“To date, CAMS has failed to respond to any of those proposals. Despite CAMS’ failure to respond, SST proceeded to install the stronger forged wheels and tethered hoods, at its own considerable expense.

“We disagree with CAMS’ assertion that CAMS put their concerns to us at any time. CAMS did not engage in providing guidance on how to improve safety and failed to even consider the measures taken by SST.

“CAMS officials in their evidence to the Court acknowledged that they did not know whether the measures taken by SST had addressed their concerns.”

Gordon’s view echoes that of Boost Mobile boss and SST stakeholder Peter Adderton, who last week told Motorsport.com that there had been no dialogue between the two parties about making safety-related changes.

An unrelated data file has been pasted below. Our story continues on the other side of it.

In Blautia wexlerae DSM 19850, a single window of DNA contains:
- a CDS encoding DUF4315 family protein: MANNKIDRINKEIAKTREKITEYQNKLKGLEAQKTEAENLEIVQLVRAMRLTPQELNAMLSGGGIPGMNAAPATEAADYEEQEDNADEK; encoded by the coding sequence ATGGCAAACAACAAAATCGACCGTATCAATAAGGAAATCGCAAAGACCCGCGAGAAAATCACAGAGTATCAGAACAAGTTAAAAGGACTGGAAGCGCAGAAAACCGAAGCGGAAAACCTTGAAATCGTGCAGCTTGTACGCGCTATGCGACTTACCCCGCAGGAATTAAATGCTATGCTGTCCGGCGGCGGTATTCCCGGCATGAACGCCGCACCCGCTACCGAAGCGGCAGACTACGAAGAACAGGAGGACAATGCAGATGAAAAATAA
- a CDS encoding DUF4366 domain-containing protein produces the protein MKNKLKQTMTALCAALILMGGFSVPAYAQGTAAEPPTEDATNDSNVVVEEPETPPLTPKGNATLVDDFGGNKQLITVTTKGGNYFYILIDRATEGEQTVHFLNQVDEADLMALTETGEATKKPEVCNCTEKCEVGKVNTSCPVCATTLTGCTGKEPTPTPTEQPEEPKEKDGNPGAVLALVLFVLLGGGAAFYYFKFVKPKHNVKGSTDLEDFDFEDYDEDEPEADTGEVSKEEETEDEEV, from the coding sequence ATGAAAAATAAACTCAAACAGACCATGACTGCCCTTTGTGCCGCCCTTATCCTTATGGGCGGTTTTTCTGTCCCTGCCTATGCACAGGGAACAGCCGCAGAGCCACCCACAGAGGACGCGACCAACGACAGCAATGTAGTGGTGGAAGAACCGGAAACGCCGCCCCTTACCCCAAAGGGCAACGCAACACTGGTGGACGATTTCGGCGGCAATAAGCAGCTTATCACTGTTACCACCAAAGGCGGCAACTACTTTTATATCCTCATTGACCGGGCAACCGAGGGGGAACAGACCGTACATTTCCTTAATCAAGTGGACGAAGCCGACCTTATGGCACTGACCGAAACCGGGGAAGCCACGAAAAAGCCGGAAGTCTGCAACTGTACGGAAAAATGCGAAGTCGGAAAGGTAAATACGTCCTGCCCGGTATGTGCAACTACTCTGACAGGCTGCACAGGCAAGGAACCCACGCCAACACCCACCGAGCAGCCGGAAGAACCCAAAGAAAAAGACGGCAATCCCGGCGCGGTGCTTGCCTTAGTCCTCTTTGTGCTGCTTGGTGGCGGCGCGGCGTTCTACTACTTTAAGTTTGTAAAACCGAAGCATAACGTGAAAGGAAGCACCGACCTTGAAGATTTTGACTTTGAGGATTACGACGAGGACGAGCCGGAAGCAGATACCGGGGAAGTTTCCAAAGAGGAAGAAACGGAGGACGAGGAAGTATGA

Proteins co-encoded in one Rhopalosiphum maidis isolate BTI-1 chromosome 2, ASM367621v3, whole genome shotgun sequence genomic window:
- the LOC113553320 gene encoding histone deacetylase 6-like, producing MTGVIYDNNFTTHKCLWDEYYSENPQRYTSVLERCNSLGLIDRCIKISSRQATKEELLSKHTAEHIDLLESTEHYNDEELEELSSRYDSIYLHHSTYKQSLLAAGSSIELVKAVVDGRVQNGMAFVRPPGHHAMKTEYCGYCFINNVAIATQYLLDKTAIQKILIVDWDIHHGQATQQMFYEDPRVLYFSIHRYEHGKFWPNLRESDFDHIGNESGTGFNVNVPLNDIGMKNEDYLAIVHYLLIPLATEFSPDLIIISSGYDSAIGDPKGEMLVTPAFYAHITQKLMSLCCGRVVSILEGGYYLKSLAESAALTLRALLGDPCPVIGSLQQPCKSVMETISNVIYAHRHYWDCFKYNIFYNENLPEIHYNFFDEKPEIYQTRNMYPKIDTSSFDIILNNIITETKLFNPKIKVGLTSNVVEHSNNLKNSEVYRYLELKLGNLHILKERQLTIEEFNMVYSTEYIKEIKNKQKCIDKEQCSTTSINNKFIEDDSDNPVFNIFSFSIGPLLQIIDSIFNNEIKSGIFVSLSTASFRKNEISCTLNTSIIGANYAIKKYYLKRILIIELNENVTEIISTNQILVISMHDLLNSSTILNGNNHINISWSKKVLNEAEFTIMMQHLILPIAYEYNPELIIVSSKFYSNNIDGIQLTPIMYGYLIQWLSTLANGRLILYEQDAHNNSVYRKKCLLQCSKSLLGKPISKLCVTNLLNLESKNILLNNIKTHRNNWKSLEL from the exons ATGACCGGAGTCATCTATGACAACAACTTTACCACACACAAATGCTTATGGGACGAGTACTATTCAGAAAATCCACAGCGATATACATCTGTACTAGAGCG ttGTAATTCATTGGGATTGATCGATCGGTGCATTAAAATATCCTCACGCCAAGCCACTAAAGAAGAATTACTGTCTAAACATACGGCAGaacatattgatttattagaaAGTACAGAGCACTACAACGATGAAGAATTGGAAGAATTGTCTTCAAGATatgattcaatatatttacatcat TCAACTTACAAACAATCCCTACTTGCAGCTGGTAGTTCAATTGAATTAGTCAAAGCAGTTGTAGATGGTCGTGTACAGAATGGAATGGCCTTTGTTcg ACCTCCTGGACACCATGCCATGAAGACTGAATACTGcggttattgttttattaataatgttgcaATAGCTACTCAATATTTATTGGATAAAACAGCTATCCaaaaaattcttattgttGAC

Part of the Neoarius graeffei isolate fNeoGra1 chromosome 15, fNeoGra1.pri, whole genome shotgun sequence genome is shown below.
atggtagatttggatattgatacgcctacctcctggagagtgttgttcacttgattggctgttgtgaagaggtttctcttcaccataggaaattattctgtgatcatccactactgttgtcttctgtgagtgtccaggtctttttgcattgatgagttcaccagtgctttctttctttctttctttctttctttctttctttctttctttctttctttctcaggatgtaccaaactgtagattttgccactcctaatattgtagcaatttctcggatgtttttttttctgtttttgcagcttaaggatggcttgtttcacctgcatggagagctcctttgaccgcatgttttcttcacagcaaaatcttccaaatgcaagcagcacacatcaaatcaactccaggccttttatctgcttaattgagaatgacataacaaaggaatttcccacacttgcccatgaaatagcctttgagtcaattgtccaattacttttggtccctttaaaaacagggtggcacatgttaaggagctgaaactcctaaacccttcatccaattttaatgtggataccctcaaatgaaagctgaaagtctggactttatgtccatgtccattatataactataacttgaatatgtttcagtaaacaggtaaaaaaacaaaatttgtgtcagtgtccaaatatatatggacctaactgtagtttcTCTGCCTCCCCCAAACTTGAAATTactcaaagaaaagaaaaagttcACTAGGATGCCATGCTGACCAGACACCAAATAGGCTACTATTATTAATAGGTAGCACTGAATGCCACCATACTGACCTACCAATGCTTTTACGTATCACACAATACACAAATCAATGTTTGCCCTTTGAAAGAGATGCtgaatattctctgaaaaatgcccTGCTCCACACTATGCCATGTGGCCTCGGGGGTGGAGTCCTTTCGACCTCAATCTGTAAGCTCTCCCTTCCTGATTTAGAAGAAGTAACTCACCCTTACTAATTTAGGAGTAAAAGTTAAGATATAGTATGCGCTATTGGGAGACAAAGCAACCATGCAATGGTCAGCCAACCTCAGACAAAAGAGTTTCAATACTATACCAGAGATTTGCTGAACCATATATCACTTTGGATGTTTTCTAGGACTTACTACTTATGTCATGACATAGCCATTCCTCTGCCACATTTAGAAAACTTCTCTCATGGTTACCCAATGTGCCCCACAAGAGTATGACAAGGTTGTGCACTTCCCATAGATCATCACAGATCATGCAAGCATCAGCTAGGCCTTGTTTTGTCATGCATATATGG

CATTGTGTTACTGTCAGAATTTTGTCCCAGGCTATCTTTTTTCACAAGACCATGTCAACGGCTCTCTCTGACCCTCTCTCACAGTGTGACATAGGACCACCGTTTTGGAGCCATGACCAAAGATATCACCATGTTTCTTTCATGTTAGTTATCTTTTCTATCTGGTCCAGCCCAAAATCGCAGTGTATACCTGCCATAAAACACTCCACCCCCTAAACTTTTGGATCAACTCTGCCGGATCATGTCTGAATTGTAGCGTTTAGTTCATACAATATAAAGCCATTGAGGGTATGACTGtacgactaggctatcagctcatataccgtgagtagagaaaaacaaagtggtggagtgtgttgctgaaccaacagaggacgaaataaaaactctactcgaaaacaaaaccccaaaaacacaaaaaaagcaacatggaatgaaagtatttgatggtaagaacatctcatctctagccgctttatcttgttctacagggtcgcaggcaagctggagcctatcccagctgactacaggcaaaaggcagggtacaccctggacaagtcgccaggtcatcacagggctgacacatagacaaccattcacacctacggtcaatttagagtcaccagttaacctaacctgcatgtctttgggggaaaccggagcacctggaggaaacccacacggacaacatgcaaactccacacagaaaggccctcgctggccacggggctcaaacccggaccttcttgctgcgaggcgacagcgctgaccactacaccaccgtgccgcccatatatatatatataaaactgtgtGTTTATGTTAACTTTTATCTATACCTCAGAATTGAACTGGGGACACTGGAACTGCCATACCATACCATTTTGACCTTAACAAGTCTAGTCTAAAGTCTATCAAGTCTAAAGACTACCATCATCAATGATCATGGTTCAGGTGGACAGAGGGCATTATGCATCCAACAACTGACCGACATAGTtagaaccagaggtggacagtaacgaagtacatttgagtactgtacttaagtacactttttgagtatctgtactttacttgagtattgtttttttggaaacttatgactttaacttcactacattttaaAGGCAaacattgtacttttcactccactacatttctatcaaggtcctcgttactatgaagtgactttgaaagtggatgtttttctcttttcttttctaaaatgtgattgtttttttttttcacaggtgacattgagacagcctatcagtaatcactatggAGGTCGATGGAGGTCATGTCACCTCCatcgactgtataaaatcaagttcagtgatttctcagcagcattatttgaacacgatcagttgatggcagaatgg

The Gordon statement also hits out at an alleged claim from CAMS technical manager Scott McGrath that the trucks are fitted with ‘lift kits’, as well as threatening to “pursue all options” in a bid to avoid the suspension affecting agreements such as a three-year rights deal with Adderton.

“SST has always been and remains willing to work with CAMS to address the concerns raised by CAMS,” the statement read.

“SST challenges CAMS to meet and immediately to review SST’s proposals. SST have numerous contracts in place that it is about to breach, ie series sponsors, TV commitments and driver/driver sponsor agreements, as well as a three-year Boost Mobile agreement as stated by CEO Peter Adderton. CAMS is forcing SST to breach these agreements.

“But if CAMS continues to fail to respond, then SST will have no alternative but to pursue all its options against CAMS.”